happy family in bed

Perfection is Not a Requirement for Love

This is world is kind of crazy. I feel like we’ve progressed in many ways and regressed in many others. I look back on the whole George Floyd tragedy last year, and this era of cancel culture. With George Floyd, a great majority of people were appalled by what happened to Floyd, but there was also a group of people who looked at Floyd’s past and because wasn’t perfect he wasn’t deserving of love. We shouldn’t be calling his death a tragedy because he made mistakes. As though we all don’t make mistakes. Does that mean we all don’t deserve love?

Most recently, the coach of my favorite football team was fired due to disrespectful emails. Is what he did wrong? Most definitely. When someone needs love, why do we decide to cut them off and cancel them? It’s the wrong time to do such a thing. This could easily be a post about romantic relationships, but love goes further than that.

The Problem with Perfectionism

Perfectionism is an inherit issue that stems from our ability to want to please our parents. In exchange for our pleasure, we receive their love. It’s weird that this is a part of most households because it’s a fear-based model. You think perfectionists is something to be proud about. Actually, perfectionists are so afraid of making a mistake, the believe that as long as they do everything right, they’ll never feel discomfort.

The belief then goes to school where we get good grades and ace our tests only to stay in the good graces of our parents. Maybe it’s not just your parents. At school, you only get rewarded for getting things right and punished for getting things wrong. Of course, we are going to do the best we can to get more rights. It takes the pressure off.

While I was at school, I was that perfect student. I got all As. I was in honors, and I took the AP classes. During my school years, I would spent late nights studying believing that if I don’t get an A on this test, I’d be labeled as a failure. Basically, my schoolwork was the proof that I should be loved.

Perfection isn’t Attainable

The simple fact (it’s crazy that not everyone believes it, or at least acts in a justified way towards the fact) is that no one is perfect. We are literally people were are prone to make mistakes. If you were to describe a human being, one of the characteristics for all is that we make mistakes.

The idea of perfectionism breeds false hope. I can be loved if I weighed a little less, or if I made more money. If I try a little harder, I will do a little better, and I will be closer to the perfect person. I’m sorry to say that perfection is not achievable. All we are really doing is rejecting pieces that deserve love from ourselves.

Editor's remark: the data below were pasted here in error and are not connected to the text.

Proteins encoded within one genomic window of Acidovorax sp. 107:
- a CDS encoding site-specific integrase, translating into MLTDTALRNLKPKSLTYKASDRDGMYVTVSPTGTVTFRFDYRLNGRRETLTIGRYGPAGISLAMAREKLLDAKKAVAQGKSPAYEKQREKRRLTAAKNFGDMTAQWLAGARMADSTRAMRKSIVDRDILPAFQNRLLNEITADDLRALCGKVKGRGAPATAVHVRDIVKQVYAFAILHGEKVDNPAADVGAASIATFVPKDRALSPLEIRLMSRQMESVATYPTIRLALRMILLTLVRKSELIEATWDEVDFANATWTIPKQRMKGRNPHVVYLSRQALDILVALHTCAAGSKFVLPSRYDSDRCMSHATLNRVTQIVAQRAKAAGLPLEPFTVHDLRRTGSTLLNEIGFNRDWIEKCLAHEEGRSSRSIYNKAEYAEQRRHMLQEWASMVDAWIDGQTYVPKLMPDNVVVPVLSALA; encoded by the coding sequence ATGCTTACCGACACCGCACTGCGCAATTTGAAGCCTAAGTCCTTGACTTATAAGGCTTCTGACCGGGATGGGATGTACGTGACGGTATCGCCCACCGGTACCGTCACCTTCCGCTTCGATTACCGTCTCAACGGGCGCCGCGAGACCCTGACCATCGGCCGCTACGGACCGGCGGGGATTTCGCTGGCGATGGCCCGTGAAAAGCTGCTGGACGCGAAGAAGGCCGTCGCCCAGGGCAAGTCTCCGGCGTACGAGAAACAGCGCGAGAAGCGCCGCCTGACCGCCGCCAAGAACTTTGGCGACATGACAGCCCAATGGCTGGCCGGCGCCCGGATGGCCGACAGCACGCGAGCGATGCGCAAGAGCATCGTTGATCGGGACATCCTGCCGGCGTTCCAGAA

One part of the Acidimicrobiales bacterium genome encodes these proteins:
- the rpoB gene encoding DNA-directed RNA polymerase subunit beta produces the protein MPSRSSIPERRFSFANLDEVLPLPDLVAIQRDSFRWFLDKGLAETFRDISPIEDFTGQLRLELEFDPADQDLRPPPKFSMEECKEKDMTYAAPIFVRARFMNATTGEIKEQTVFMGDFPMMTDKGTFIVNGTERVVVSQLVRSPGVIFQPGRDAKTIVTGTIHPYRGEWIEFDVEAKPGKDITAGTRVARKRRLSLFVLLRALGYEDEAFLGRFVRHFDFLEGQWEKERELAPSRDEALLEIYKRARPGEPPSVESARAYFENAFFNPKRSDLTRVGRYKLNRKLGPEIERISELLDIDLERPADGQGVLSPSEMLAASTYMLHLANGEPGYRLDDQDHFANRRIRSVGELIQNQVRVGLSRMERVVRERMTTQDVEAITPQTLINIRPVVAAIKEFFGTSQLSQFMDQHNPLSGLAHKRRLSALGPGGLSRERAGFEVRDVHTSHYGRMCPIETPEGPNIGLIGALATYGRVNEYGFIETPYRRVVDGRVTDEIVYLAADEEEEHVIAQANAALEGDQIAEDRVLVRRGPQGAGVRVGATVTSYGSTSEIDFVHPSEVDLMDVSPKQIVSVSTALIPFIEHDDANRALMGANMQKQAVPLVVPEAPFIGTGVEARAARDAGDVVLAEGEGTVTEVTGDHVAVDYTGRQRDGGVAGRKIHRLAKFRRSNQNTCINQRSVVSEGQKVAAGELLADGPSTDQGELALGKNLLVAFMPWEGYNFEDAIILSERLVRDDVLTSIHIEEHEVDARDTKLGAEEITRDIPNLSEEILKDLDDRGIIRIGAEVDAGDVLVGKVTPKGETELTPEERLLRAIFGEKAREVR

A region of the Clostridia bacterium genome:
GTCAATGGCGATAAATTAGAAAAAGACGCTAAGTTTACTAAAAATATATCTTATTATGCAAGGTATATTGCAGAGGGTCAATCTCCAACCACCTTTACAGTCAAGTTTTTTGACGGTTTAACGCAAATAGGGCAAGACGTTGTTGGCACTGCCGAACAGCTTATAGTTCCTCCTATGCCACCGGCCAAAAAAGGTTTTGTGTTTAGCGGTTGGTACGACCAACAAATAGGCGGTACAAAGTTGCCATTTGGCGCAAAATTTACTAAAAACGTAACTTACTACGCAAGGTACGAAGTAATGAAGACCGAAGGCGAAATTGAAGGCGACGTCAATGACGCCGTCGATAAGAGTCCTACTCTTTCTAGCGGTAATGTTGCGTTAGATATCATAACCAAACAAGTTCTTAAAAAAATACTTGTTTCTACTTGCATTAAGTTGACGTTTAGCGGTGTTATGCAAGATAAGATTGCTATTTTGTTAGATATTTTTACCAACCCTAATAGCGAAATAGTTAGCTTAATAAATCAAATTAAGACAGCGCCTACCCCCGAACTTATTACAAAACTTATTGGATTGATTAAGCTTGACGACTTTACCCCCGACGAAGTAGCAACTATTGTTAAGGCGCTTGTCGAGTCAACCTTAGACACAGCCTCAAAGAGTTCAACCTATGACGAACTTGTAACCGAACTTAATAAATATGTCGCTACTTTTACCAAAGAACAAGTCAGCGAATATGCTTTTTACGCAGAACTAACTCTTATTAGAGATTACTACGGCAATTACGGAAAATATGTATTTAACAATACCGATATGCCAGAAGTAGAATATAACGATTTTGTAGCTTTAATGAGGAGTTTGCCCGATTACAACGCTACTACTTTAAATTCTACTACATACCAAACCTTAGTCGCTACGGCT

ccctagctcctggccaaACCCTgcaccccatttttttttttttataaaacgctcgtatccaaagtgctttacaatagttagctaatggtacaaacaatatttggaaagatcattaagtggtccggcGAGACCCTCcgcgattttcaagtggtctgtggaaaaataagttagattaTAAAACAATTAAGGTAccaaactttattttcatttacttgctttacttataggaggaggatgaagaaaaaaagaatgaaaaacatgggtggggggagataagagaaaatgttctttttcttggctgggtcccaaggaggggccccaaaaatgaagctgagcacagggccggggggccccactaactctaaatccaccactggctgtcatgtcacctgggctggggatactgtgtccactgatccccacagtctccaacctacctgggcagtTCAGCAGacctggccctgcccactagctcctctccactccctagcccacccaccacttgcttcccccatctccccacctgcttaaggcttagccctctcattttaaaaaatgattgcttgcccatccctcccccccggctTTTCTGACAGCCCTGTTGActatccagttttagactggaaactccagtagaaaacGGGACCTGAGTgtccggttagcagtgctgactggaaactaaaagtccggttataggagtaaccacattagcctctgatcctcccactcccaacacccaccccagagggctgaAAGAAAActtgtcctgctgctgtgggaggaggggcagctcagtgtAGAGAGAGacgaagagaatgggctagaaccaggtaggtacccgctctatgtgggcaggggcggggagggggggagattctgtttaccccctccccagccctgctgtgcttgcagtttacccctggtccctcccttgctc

So let’s talk about dating for a moment. I was was the worst offender in trying to be perfect for my date. Instead of showing the girl who I was, I tried to hide my flaws. This way they’d have nothing they could find to reject me right? Nope, that actually didn’t work. The ones that didn’t reject me, I really didn’t have an attraction towards them. Maybe it’s because I got a little suspicious of those who loved me despite my flaws.

This notion leads into what I was talking about in the introduction of this blog post. The perfectionist not only puts a high standard on him/herself, that same perfectionism becomes how they judge other people. People tend to project their unresolved issues within themselves onto other people. Perfectionism is no exception.

That’s why you have people who are quick to cancel someone else as soon as a mistake is made. In their heads, they believe that they’ve tried hard to not make a mistake like the person being canceled so it makes them more righteous, severing any type of support from that person. Because we do things just right, our expectation is for others to do the same thing. Is there truly a reason to be angry at your coworker who may have made a mistake? In this case, you play the parent willing to take away your love if this person doesn’t make the grade.

Love Yourself, Flaws and All

Perfectionism is impossible to attain. Why do we continue to strive for something we’ll never receive? What if instead of believing we need to be perfect, we instead said that we are perfect just the way we are. Yes, including our flaws. If I own my imperfections and flaws, no one can use it against me. It’s easier to laugh at my mistakes rather than worry about them. Some of use just need to tell ourselves that we don’t need to be perfect to be loved.